PHILADELPHIA — A well-known Bernie Sanders delegate was blocked from introducing the Vermont senator Tuesday night at the Democratic Convention and banned from the stage after she refused to endorse Hillary Clinton, a report says.
Initial reports say that prominent Sanders delegate, Ohio Democratic state Sen. Nina Turner, was stripped of her credentials and ejected from the arena but the story that later developed Wednesday morning seems to be that Turner was actually blocked from introducing Sanders and banned from the stage.
<blockquote class=”twitter-tweet” data-lang=”en”><p lang=”en” dir=”ltr”>For refusal to endorse Clinton, <a href=”https://twitter.com/ninaturner”>@ninaturner</a> not ejected. Just blocked from introducing <a href=”https://twitter.com/BernieSanders”>@BernieSanders</a>, banned on stage, + humiliated. <a href=”https://twitter.com/hashtag/Dems?src=hash”>#Dems</a></p>— David Shuster (@DavidShuster) <a href=”https://twitter.com/DavidShuster/status/758300732227461120″>July 27, 2016</a></blockquote>
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The Daily Caller asked Turner if the DNC or the Clinton camp pressured her in any way and Turner only said, “They would have to answer that. All I can say is Senator Sanders wanted me to be one of the people who put her in nomination.”
Hillary Clinton and her husband, former President Bill Clinton, reportedly do not forget about those who may have wronged them during primaries.
A member of the Clinton 2008 campaign team told the authors of the Hillary Clinton political tell-all book “HRC”: “We wanted to have a record of who endorsed us and who didn’t,” said a member of Hillary’s campaign team, “and of those who endorsed us, who went the extra mile and who was just kind of there. And of those who didn’t endorse us, those who understandably didn’t endorse us because they are [Congressional Black Caucus] members or Illinois members. And then, of course, those who endorsed him but really should have been with her … that burned her.”
When asked at a press conference Wednesday about the Clinton’s reported need to go after those who did not stay on her side, Karen Bernal, a California Sanders delegate and representative of the Bernie Sanders Delegate Network, replied, “I’m sure we will hear things and every now and then I hear things from the higher ups and its kind of always in jest with a little sharp corner to it. You just have to take it and let it roll off your back,” she said, later adding the facts of the Turner incident were still a little “murky.”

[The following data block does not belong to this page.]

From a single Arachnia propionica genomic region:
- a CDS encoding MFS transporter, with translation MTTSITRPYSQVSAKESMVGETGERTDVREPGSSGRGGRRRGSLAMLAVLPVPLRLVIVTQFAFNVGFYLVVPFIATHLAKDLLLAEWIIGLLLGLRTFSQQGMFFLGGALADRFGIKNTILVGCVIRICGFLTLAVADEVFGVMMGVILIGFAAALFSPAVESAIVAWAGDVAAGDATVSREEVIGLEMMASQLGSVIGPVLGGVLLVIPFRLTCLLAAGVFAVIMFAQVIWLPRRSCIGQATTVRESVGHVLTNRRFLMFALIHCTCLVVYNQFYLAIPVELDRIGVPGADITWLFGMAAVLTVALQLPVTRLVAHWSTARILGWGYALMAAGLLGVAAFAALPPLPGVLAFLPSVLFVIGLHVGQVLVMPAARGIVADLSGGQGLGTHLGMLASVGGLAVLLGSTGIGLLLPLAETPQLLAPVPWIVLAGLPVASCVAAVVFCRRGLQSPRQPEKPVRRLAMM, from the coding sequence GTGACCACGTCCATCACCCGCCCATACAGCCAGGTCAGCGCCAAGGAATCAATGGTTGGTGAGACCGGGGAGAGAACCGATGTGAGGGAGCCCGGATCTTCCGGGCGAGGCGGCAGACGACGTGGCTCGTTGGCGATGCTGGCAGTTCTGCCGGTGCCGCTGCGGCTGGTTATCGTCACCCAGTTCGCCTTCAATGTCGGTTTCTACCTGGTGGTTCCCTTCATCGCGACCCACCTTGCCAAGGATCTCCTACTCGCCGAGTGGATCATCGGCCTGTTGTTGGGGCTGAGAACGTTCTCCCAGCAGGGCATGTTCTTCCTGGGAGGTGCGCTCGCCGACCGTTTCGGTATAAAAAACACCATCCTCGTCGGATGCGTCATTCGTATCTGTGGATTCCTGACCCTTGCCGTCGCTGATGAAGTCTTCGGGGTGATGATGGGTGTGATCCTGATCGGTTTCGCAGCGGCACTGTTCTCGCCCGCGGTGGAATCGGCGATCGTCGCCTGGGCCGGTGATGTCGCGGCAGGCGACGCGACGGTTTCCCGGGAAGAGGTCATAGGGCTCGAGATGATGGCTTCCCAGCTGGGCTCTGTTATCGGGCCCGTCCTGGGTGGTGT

In hopes to quell the anger of Sanders supporters and their delegates at the Democratic National Convention, the DNC trotted out progressive icon Democrat Sen. Liz Warren of Massachusetts to show support for Hillary Clinton and persuaded Sanders himself to move to nominate Clinton by acclamation Wednesday night.
The Wells Fargo Arena roared when Sanders released his delegates and Clinton became the nominee of the party Tuesday. He left the arena immediately thereafter and dozens of his delegates walked out with him in protest.
Wisconsin and California delegates told RT that they saw Sanders walking out of the arena and followed his lead.
Outside the arena, at least 20 to 40 Sanders activists and delegates stormed the press tent until law enforcement arrived, while anti-Clinton protesters scaled the convention’s perimeter metal fencing.
The walkout happened just one day after Sanders supporters and delegates received cell phone texts asking his followers to not engage in any protest action on the floor against Clinton.
So who really guides the “Bernie” movement — Sanders or his supporters?
“The vast majority of Bernie delegates have taken this to heart. We absolutely know that Sen. Sanders owes his success to a large degree, his base has been born of the resistance movement—Black Lives Matter, Occupy. These were things he did not create, but because of the timing and these things were already on the ground, he was able to ride in on that success,” Bernal said Wednesday morning.
She explained, “It’s the parade that’s huge and he’s able to be in front of that. I think that the ‘political revolution’ as it has been called goes on and Sanders embodies it. He’ll always be seen as a leader as a sort of father figure, make no mistake about it, but it is very independent. It always has been — throughout the campaign.”
When pressed if Sanders lost control of the movement that long supported him, Bernal replied, “He never was in control of it.”